5 made-in-Canada ideas that are changing global health care

Grand Challenges Canada
Newcomers to Canada learning PDEP in Winnipeg, Man. Photo courtesy Grand Challenges Canada

In Vancouver, scientists are turning power drills into sterile surgical tools, in Montreal they’re transforming disaster response, meanwhile in Saskatoon, researchers are using plants to stave off cavities.

The three projects are only a few of the made-in-Canada ideas aiming to solve health care problems in developing countries. On Monday, Grand Challenges Canada poured $2.4 million in seed money into 22 innovations out of Canada and other parts of the world.

The projects are selected through an independent peer review. They’re meant to address major health issues affecting the developing world – tuberculosis, mental health concerns and liver and thyroid disease, for example.

READ MORE: 6 Canadian game-changing ideas for global health care

Typically, each team gets a $100,000 grant meant to help with proof-of-concept work. After that, some projects are topped off with more funding. Ultimately, the findings could be implemented worldwide. Since 2011, Grand Challenges Canada has funded some 400 projects.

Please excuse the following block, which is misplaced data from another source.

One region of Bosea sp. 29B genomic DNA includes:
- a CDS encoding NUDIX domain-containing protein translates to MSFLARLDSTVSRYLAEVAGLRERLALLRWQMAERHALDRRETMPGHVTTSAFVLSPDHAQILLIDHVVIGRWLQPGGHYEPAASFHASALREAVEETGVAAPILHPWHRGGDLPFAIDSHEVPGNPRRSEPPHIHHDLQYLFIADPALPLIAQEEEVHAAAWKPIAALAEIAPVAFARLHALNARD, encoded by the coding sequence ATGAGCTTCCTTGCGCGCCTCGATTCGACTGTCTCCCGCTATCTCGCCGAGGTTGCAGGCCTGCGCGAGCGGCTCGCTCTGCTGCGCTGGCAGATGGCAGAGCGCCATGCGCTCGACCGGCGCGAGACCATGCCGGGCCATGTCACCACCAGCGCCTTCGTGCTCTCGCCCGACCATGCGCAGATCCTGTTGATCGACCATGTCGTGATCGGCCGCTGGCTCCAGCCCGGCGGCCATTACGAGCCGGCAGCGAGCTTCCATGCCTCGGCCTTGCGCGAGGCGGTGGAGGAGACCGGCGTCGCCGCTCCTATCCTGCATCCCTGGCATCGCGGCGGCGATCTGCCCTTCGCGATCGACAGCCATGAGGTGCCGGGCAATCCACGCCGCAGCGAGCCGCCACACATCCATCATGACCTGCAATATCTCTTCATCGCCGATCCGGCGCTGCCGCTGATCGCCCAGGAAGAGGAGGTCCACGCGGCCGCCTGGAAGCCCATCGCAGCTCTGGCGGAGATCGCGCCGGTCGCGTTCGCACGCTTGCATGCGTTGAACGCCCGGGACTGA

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Global News took a look at five made-in-Canada proposals:

Turning power tools into sterile surgical tools using drill covers

About 20 to 50 million people each year are injured in traffic accidents, according to the World Health Organization. Ninety per cent of the time, these incidents happen in the developing world that has only 10 per cent of the world’s health resources to work with.

READ MORE: 5 Canadian innovations that could change the face of global health care

University of British Columbia scientists saw the result firsthand: public hospitals had limited equipment and surgeons juggled between one “sterile hand” and one “unsterile hand.” So they developed a waterproof, sterilized covering that would transform commercial power drills into $30,000 surgical equipment. An adapter is even applied to the drill’s nose to create a barrier.

The project will be tried out in Uganda, Haiti and Malawi.

Using edible plants to fight cavities

Getting cavities isn’t just a concern for young kids – more than one-third of the world is dealing with tooth decay and cavities in permanent teeth. University of Saskatchewan researchers say large increases are being recorded in the developing world, too.

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The scientists at the university say they’ve figured out a cost-effective and easy-to-engineer way to fight dental caries. To get rid of bacteria, they’ve developed synthetic antibodies – created with edible plants – that’ll block bacteria, sugar and acid from sticking to teeth.

Their whiteboard video explains their project clearly:

Ushering in a new way of managing resources post-disaster